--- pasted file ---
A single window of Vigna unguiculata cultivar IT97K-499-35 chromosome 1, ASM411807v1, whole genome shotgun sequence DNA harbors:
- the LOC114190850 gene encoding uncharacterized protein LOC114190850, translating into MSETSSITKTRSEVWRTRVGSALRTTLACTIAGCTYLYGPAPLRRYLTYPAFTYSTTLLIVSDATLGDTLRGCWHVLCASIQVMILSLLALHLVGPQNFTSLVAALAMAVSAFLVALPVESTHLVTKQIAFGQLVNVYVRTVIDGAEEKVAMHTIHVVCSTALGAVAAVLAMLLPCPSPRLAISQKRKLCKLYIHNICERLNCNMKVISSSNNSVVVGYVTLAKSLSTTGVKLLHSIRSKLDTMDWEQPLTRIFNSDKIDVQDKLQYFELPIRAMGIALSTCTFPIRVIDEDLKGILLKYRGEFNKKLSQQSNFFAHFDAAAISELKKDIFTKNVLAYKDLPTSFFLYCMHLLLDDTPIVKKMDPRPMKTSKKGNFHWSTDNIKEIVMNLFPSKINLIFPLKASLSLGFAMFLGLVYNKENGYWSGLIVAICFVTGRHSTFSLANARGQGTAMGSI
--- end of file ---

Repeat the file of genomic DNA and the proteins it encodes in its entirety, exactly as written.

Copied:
A single window of Vigna unguiculata cultivar IT97K-499-35 chromosome 1, ASM411807v1, whole genome shotgun sequence DNA harbors:
- the LOC114190850 gene encoding uncharacterized protein LOC114190850, translating into MSETSSITKTRSEVWRTRVGSALRTTLACTIAGCTYLYGPAPLRRYLTYPAFTYSTTLLIVSDATLGDTLRGCWHVLCASIQVMILSLLALHLVGPQNFTSLVAALAMAVSAFLVALPVESTHLVTKQIAFGQLVNVYVRTVIDGAEEKVAMHTIHVVCSTALGAVAAVLAMLLPCPSPRLAISQKRKLCKLYIHNICERLNCNMKVISSSNNSVVVGYVTLAKSLSTTGVKLLHSIRSKLDTMDWEQPLTRIFNSDKIDVQDKLQYFELPIRAMGIALSTCTFPIRVIDEDLKGILLKYRGEFNKKLSQQSNFFAHFDAAAISELKKDIFTKNVLAYKDLPTSFFLYCMHLLLDDTPIVKKMDPRPMKTSKKGNFHWSTDNIKEIVMNLFPSKINLIFPLKASLSLGFAMFLGLVYNKENGYWSGLIVAICFVTGRHSTFSLANARGQGTAMGSI